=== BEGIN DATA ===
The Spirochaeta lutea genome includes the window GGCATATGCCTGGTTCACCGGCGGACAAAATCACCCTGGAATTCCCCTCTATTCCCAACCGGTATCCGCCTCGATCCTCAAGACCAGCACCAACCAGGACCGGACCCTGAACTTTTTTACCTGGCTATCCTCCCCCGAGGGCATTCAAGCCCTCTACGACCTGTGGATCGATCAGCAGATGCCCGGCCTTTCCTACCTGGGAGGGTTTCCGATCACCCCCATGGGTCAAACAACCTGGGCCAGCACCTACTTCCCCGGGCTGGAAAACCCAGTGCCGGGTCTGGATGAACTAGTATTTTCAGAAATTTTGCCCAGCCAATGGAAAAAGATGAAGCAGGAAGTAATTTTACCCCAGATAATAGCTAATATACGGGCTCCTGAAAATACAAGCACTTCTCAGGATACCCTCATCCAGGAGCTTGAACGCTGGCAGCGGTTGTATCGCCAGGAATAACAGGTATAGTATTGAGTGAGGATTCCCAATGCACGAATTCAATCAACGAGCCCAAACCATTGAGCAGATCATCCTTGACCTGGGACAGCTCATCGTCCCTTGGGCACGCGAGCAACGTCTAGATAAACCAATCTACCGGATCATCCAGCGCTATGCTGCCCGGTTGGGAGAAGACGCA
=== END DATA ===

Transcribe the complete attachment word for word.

The Spirochaeta lutea genome includes the window GGCATATGCCTGGTTCACCGGCGGACAAAATCACCCTGGAATTCCCCTCTATTCCCAACCGGTATCCGCCTCGATCCTCAAGACCAGCACCAACCAGGACCGGACCCTGAACTTTTTTACCTGGCTATCCTCCCCCGAGGGCATTCAAGCCCTCTACGACCTGTGGATCGATCAGCAGATGCCCGGCCTTTCCTACCTGGGAGGGTTTCCGATCACCCCCATGGGTCAAACAACCTGGGCCAGCACCTACTTCCCCGGGCTGGAAAACCCAGTGCCGGGTCTGGATGAACTAGTATTTTCAGAAATTTTGCCCAGCCAATGGAAAAAGATGAAGCAGGAAGTAATTTTACCCCAGATAATAGCTAATATACGGGCTCCTGAAAATACAAGCACTTCTCAGGATACCCTCATCCAGGAGCTTGAACGCTGGCAGCGGTTGTATCGCCAGGAATAACAGGTATAGTATTGAGTGAGGATTCCCAATGCACGAATTCAATCAACGAGCCCAAACCATTGAGCAGATCATCCTTGACCTGGGACAGCTCATCGTCCCTTGGGCACGCGAGCAACGTCTAGATAAACCAATCTACCGGATCATCCAGCGCTATGCTGCCCGGTTGGGAGAAGACGCA